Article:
https://weldingweb.com/attachment.php?attachmentid=182061&stc=1&d=1339612761
    https://weldingweb.com/attachment.php?attachmentid=182071&stc=1&d=1339612773
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    https://weldingweb.com/attachment.php?attachmentid=182101&stc=1&d=1339612800
     
  5. Pakanohida

    Pakanohida Junior Member

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    Do you have a facebook or website page so I can spread the info to some other people. I got a few friends that work on the "Lady Washington" aka the Enterprise on occasion. In fact, I think the "Lady" was just here this past May with the Hawaiian Chieftain.

    The Chieftain visits every May in Coos Bay, Oregon.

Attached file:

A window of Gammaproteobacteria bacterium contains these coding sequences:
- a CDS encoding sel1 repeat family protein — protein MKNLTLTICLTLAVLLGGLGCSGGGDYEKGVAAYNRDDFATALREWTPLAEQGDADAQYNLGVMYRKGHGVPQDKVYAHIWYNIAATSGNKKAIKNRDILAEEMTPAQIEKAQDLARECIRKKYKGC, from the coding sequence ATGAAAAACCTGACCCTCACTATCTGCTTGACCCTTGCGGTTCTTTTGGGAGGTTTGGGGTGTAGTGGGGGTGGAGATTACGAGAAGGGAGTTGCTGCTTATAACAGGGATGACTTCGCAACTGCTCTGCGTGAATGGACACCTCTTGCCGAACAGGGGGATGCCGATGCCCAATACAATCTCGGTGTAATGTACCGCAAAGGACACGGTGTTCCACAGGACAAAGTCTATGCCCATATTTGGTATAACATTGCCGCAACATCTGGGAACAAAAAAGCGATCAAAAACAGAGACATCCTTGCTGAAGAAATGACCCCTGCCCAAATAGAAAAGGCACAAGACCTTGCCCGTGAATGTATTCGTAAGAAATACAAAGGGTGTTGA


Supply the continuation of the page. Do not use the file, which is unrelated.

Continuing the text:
6. zeyang

    zeyang Junior Member

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  7. NJNative

    NJNative Junior Member

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    This has been an eventual dream of mine! I would love to be a sea gypsy, the main issue being a boat, and access to land that is adjacent to a body of water. Inspiring to see someone actually living it out!! I'm definitely looking forward to seeing how your tribe evolves and progresses. Good luck with all your endeavors, perhaps we can start a fleet or do a world tour in the future, when I get my local sea gypsy operation up and running. :)
     
  8. zeyang

    zeyang Junior Member

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    hi NjNative
    send us your email and we will send you more info.
    ze
     
  9. Pakanohida

    Pakanohida Junior Member

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    If you ever come across any low draft river boats plans for something akin to an Asian river boat, please let me know. I think I need to build one for emergency purposes here.